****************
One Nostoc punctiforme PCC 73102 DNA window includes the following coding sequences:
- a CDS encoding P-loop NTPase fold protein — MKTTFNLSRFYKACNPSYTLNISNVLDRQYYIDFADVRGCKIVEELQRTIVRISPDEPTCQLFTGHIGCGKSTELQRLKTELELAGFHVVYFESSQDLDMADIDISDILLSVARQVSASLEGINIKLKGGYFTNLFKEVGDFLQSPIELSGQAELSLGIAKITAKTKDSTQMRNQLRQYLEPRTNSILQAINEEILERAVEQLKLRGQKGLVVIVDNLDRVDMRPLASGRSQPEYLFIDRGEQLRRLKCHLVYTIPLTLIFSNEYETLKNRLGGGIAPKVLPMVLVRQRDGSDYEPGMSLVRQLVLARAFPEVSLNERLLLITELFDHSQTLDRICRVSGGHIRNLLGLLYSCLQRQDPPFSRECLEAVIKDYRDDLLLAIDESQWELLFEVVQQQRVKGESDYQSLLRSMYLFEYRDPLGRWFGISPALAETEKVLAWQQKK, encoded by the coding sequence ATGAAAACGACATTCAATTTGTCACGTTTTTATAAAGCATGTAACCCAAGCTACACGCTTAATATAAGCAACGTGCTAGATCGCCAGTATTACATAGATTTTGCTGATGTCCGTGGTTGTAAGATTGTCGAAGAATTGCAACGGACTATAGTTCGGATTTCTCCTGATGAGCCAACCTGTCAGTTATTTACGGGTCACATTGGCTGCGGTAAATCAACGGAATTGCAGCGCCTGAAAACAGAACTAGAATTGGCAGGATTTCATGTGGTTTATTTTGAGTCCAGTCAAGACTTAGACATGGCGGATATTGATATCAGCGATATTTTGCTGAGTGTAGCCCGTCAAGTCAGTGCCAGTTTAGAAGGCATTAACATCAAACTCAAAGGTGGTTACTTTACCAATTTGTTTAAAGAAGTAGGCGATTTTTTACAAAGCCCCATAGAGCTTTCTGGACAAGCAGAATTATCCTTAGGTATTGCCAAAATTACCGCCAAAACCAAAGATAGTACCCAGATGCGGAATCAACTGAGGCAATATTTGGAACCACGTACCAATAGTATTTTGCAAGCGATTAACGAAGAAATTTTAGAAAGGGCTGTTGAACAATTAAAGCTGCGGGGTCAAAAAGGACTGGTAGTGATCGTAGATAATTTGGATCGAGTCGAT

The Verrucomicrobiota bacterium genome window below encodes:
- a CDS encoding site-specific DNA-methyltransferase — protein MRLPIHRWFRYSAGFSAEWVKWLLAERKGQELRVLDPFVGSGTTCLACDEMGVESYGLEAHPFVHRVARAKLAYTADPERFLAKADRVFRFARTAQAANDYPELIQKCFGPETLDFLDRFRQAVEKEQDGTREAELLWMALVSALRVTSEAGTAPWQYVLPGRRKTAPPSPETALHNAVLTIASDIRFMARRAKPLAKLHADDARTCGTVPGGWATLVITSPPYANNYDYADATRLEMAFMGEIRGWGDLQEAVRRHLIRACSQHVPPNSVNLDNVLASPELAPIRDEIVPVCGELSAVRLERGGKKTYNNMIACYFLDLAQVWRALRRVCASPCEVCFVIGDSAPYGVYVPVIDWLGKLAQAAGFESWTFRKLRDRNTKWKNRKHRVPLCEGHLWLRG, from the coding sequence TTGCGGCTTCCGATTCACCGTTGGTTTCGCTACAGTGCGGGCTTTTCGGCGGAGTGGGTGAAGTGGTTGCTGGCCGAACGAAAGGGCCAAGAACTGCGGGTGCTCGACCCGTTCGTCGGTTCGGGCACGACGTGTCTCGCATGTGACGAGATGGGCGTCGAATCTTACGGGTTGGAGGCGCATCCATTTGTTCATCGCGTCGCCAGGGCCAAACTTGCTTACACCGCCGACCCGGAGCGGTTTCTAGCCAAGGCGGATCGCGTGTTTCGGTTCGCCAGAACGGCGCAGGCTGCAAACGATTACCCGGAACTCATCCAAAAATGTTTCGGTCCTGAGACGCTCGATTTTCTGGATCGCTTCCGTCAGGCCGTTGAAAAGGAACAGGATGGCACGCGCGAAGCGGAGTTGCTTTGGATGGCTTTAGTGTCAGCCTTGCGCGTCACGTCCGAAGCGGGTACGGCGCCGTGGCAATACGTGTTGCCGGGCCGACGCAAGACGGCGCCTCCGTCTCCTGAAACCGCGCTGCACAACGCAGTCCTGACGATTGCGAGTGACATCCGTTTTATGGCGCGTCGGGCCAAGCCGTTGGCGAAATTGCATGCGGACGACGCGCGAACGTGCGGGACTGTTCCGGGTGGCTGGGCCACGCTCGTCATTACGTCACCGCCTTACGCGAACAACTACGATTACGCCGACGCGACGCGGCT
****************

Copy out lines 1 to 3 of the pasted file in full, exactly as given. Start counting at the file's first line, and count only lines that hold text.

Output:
One Nostoc punctiforme PCC 73102 DNA window includes the following coding sequences:
- a CDS encoding P-loop NTPase fold protein — MKTTFNLSRFYKACNPSYTLNISNVLDRQYYIDFADVRGCKIVEELQRTIVRISPDEPTCQLFTGHIGCGKSTELQRLKTELELAGFHVVYFESSQDLDMADIDISDILLSVARQVSASLEGINIKLKGGYFTNLFKEVGDFLQSPIELSGQAELSLGIAKITAKTKDSTQMRNQLRQYLEPRTNSILQAINEEILERAVEQLKLRGQKGLVVIVDNLDRVDMRPLASGRSQPEYLFIDRGEQLRRLKCHLVYTIPLTLIFSNEYETLKNRLGGGIAPKVLPMVLVRQRDGSDYEPGMSLVRQLVLARAFPEVSLNERLLLITELFDHSQTLDRICRVSGGHIRNLLGLLYSCLQRQDPPFSRECLEAVIKDYRDDLLLAIDESQWELLFEVVQQQRVKGESDYQSLLRSMYLFEYRDPLGRWFGISPALAETEKVLAWQQKK, encoded by the coding sequence ATGAAAACGACATTCAATTTGTCACGTTTTTATAAAGCATGTAACCCAAGCTACACGCTTAATATAAGCAACGTGCTAGATCGCCAGTATTACATAGATTTTGCTGATGTCCGTGGTTGTAAGATTGTCGAAGAATTGCAACGGACTATAGTTCGGATTTCTCCTGATGAGCCAACCTGTCAGTTATTTACGGGTCACATTGGCTGCGGTAAATCAACGGAATTGCAGCGCCTGAAAACAGAACTAGAATTGGCAGGATTTCATGTGGTTTATTTTGAGTCCAGTCAAGACTTAGACATGGCGGATATTGATATCAGCGATATTTTGCTGAGTGTAGCCCGTCAAGTCAGTGCCAGTTTAGAAGGCATTAACATCAAACTCAAAGGTGGTTACTTTACCAATTTGTTTAAAGAAGTAGGCGATTTTTTACAAAGCCCCATAGAGCTTTCTGGACAAGCAGAATTATCCTTAGGTATTGCCAAAATTACCGCCAAAACCAAAGATAGTACCCAGATGCGGAATCAACTGAGGCAATATTTGGAACCACGTACCAATAGTATTTTGCAAGCGATTAACGAAGAAATTTTAGAAAGGGCTGTTGAACAATTAAAGCTGCGGGGTCAAAAAGGACTGGTAGTGATCGTAGATAATTTGGATCGAGTCGAT

The Verrucomicrobiota bacterium genome window below encodes: